Well, for starters, home roasting doesn't have much control. This product would allow all of the features and controls of a professional drum roaster, e.g., air flow, drum speed, precise profiling, pressure, in'line color analysis, etc.

The idea would be that you could do as little as a pound but after talking to some retailers it dawned on us that some of the smaller ones paying big bucks for small relative small quantities might also find it compelling. And yes, private label is a key. It started out as sort of a fun custom label thing and quicky gave credence to the potential for commercial private label... Drop ship? No... I don't think so. Doesn't fit the product concept unless perhaps you create and sell very unqiue private label or signature small quantities for someone like a five start restaurant or hoter at a huge premium.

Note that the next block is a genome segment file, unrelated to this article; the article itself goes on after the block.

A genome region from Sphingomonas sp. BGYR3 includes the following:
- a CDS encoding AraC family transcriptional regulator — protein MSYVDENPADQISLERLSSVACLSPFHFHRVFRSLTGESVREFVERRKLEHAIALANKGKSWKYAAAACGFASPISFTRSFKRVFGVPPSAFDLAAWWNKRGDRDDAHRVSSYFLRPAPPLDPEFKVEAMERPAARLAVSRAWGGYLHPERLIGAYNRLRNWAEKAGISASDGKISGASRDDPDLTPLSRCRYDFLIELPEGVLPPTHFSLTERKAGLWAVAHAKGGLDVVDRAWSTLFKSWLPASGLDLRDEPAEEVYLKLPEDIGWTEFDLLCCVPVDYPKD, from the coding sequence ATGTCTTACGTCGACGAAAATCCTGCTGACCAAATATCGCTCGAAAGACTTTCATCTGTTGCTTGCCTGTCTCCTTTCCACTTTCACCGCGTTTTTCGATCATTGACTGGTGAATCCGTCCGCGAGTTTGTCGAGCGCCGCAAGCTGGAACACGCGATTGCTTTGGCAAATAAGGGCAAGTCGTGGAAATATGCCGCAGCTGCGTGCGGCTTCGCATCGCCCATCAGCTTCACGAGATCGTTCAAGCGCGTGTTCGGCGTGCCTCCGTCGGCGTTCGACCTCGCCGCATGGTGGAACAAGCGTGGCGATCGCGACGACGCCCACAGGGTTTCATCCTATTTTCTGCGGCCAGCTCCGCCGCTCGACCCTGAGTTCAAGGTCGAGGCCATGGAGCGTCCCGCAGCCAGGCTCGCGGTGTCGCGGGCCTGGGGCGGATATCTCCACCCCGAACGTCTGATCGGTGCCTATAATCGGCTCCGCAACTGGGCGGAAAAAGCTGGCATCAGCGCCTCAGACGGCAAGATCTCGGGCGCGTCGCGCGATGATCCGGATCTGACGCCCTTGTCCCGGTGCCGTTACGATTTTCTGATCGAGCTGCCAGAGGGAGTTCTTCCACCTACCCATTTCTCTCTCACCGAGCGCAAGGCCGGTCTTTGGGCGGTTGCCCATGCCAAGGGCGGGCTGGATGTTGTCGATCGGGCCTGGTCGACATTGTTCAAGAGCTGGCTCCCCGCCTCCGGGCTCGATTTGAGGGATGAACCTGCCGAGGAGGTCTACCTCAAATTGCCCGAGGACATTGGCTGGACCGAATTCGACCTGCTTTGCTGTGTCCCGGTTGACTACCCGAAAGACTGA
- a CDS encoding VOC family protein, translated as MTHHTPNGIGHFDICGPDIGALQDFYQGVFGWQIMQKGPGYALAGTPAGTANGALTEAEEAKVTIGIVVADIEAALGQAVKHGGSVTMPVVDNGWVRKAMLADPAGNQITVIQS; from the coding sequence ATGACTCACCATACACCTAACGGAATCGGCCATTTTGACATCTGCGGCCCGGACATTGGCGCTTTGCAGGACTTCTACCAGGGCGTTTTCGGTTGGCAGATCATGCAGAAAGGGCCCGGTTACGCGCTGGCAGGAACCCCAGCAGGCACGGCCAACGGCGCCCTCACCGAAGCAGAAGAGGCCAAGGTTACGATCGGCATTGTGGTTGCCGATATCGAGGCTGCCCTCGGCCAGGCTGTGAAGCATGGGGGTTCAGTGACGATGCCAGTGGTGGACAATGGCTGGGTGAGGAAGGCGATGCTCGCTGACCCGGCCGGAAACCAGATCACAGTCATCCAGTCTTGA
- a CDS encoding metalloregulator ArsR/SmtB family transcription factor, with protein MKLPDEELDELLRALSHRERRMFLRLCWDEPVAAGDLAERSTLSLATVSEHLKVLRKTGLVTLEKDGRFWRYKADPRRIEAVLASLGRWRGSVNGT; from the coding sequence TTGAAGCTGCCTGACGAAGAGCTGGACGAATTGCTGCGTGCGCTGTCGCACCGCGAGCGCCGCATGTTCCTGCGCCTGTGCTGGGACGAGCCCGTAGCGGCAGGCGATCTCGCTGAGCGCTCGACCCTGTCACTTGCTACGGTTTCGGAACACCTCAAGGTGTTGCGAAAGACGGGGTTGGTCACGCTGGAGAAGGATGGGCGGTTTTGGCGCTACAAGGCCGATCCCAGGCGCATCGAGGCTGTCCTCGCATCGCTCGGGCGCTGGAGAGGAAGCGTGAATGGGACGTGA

It wouldn't be cheap but it also wouldn't be outrageous. Considering what small quantity green is going for I think it could be very competitive price wise given that the green purchase becomes a co-op of sorts. What do you think? $12, 13, 14 a pound? Just throwing out a number.
 

PinkRose

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Interesting topic....

You know, if I could find a place that would customize the roasting of my coffee order, I would consider giving it a try. I guess the problem would be in finding the exact roast profile that I would like for a particular type of coffee.

As much as I would love to have the experience of the sights, sounds and smells, I don't have the time or energy to roast coffee at home. I would, however, like to have coffee roasted exactly the way I want it and not constantly have to play "hit or miss" with the coffee from my local roaster because I've caught him on a bad day.

Rose
 

ElPugDiablo